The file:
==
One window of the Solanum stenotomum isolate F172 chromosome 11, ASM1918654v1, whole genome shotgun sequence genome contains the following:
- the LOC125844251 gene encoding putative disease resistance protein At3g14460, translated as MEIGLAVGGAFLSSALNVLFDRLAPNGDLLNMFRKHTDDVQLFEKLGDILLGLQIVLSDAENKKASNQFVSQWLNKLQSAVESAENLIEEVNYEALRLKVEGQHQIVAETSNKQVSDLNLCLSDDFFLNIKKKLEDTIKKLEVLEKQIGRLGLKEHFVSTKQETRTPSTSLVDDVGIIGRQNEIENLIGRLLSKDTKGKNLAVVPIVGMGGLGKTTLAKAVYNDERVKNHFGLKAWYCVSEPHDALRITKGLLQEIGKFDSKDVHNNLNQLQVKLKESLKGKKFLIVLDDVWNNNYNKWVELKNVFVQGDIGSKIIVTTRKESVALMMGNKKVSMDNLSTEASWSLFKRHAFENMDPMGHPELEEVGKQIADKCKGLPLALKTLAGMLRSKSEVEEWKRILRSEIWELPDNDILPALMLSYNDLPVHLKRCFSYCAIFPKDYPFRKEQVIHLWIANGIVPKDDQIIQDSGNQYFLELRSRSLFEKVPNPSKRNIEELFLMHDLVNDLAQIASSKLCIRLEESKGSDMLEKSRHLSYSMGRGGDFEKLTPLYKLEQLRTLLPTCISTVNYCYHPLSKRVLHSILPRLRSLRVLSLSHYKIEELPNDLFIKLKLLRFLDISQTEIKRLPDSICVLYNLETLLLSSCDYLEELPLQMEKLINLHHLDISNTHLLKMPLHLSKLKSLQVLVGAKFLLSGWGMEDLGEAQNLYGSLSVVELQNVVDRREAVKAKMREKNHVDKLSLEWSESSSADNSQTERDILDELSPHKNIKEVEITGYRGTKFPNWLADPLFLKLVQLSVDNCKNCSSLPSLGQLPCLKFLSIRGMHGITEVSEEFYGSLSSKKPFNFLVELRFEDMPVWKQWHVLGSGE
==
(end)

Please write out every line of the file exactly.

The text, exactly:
One window of the Solanum stenotomum isolate F172 chromosome 11, ASM1918654v1, whole genome shotgun sequence genome contains the following:
- the LOC125844251 gene encoding putative disease resistance protein At3g14460, translated as MEIGLAVGGAFLSSALNVLFDRLAPNGDLLNMFRKHTDDVQLFEKLGDILLGLQIVLSDAENKKASNQFVSQWLNKLQSAVESAENLIEEVNYEALRLKVEGQHQIVAETSNKQVSDLNLCLSDDFFLNIKKKLEDTIKKLEVLEKQIGRLGLKEHFVSTKQETRTPSTSLVDDVGIIGRQNEIENLIGRLLSKDTKGKNLAVVPIVGMGGLGKTTLAKAVYNDERVKNHFGLKAWYCVSEPHDALRITKGLLQEIGKFDSKDVHNNLNQLQVKLKESLKGKKFLIVLDDVWNNNYNKWVELKNVFVQGDIGSKIIVTTRKESVALMMGNKKVSMDNLSTEASWSLFKRHAFENMDPMGHPELEEVGKQIADKCKGLPLALKTLAGMLRSKSEVEEWKRILRSEIWELPDNDILPALMLSYNDLPVHLKRCFSYCAIFPKDYPFRKEQVIHLWIANGIVPKDDQIIQDSGNQYFLELRSRSLFEKVPNPSKRNIEELFLMHDLVNDLAQIASSKLCIRLEESKGSDMLEKSRHLSYSMGRGGDFEKLTPLYKLEQLRTLLPTCISTVNYCYHPLSKRVLHSILPRLRSLRVLSLSHYKIEELPNDLFIKLKLLRFLDISQTEIKRLPDSICVLYNLETLLLSSCDYLEELPLQMEKLINLHHLDISNTHLLKMPLHLSKLKSLQVLVGAKFLLSGWGMEDLGEAQNLYGSLSVVELQNVVDRREAVKAKMREKNHVDKLSLEWSESSSADNSQTERDILDELSPHKNIKEVEITGYRGTKFPNWLADPLFLKLVQLSVDNCKNCSSLPSLGQLPCLKFLSIRGMHGITEVSEEFYGSLSSKKPFNFLVELRFEDMPVWKQWHVLGSGE